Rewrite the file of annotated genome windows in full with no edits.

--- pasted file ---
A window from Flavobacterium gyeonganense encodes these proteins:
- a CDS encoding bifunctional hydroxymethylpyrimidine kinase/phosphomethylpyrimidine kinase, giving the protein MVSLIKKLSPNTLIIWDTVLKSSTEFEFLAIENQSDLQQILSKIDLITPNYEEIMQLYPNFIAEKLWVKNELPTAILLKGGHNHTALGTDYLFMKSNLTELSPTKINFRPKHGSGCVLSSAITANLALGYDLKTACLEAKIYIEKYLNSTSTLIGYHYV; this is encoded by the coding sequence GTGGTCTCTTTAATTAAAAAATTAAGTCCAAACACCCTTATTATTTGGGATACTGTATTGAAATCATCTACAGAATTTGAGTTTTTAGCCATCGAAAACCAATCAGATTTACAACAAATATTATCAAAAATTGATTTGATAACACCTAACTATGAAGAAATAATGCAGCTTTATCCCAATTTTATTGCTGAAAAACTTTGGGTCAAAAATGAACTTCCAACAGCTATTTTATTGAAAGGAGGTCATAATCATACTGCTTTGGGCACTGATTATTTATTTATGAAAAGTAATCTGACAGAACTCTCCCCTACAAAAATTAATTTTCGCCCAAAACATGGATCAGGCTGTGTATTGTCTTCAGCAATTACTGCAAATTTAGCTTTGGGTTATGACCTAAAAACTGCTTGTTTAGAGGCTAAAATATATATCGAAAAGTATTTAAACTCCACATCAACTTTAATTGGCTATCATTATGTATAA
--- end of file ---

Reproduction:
A window from Flavobacterium gyeonganense encodes these proteins:
- a CDS encoding bifunctional hydroxymethylpyrimidine kinase/phosphomethylpyrimidine kinase, giving the protein MVSLIKKLSPNTLIIWDTVLKSSTEFEFLAIENQSDLQQILSKIDLITPNYEEIMQLYPNFIAEKLWVKNELPTAILLKGGHNHTALGTDYLFMKSNLTELSPTKINFRPKHGSGCVLSSAITANLALGYDLKTACLEAKIYIEKYLNSTSTLIGYHYV; this is encoded by the coding sequence GTGGTCTCTTTAATTAAAAAATTAAGTCCAAACACCCTTATTATTTGGGATACTGTATTGAAATCATCTACAGAATTTGAGTTTTTAGCCATCGAAAACCAATCAGATTTACAACAAATATTATCAAAAATTGATTTGATAACACCTAACTATGAAGAAATAATGCAGCTTTATCCCAATTTTATTGCTGAAAAACTTTGGGTCAAAAATGAACTTCCAACAGCTATTTTATTGAAAGGAGGTCATAATCATACTGCTTTGGGCACTGATTATTTATTTATGAAAAGTAATCTGACAGAACTCTCCCCTACAAAAATTAATTTTCGCCCAAAACATGGATCAGGCTGTGTATTGTCTTCAGCAATTACTGCAAATTTAGCTTTGGGTTATGACCTAAAAACTGCTTGTTTAGAGGCTAAAATATATATCGAAAAGTATTTAAACTCCACATCAACTTTAATTGGCTATCATTATGTATAA